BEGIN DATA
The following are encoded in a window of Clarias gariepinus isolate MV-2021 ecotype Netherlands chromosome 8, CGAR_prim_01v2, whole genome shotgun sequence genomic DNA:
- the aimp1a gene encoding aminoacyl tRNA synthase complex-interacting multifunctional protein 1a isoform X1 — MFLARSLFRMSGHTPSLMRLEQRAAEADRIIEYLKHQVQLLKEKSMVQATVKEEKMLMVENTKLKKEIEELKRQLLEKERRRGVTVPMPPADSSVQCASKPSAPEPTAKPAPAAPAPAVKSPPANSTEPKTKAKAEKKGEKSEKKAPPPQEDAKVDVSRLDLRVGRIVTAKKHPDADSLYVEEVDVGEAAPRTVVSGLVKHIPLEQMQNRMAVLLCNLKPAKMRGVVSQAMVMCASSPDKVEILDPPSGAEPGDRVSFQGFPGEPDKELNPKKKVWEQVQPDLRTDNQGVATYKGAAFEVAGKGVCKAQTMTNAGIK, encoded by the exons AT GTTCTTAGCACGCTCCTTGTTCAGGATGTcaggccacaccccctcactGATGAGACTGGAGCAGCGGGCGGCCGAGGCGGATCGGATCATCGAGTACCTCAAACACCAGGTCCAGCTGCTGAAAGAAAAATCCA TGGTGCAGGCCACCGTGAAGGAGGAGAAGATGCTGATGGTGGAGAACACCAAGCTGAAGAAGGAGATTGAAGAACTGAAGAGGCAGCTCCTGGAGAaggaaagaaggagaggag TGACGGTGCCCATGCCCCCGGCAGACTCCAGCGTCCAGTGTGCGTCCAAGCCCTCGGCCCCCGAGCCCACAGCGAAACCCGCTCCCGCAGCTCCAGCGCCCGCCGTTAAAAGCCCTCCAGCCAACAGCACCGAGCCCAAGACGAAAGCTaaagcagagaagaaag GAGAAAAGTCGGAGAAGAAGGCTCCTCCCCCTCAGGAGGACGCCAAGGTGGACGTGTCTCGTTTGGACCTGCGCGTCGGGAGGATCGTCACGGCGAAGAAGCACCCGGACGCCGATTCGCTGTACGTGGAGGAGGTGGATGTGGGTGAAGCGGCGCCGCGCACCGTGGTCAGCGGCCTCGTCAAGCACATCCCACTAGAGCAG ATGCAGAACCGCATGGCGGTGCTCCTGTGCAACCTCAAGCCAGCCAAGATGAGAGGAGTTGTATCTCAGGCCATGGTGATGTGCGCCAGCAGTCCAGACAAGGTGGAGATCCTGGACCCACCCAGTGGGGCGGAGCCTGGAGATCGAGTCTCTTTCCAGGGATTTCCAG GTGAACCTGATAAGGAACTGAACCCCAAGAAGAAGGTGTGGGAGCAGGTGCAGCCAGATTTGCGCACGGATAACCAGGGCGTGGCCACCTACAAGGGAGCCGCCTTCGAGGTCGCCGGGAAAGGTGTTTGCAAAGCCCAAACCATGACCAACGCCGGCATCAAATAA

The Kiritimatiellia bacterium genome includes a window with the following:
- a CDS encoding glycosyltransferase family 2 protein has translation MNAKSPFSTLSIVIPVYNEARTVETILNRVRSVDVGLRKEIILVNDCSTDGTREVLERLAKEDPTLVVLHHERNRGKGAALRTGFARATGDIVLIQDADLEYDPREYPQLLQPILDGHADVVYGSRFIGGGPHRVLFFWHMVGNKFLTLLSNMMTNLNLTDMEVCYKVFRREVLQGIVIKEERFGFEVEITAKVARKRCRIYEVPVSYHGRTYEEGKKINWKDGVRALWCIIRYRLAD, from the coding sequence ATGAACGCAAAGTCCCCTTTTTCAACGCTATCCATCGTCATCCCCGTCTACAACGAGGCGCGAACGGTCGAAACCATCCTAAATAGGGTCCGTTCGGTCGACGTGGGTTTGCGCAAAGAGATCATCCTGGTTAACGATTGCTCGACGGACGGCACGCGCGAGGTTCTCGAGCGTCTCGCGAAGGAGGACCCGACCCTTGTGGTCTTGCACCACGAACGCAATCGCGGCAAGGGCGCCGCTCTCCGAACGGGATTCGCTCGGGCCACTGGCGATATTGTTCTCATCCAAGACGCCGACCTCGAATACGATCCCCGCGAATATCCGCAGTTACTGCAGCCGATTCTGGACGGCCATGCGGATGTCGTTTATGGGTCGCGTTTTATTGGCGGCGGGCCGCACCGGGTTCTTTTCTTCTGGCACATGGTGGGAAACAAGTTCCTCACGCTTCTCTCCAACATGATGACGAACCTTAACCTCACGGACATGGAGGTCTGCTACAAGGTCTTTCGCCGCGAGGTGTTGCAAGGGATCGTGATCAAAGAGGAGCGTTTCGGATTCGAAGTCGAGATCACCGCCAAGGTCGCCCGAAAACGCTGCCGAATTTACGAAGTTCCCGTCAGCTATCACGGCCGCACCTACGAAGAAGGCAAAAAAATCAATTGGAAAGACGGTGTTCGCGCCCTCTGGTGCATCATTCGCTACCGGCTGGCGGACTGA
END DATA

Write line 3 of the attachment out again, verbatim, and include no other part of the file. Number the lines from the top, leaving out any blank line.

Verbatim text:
The Kiritimatiellia bacterium genome includes a window with the following: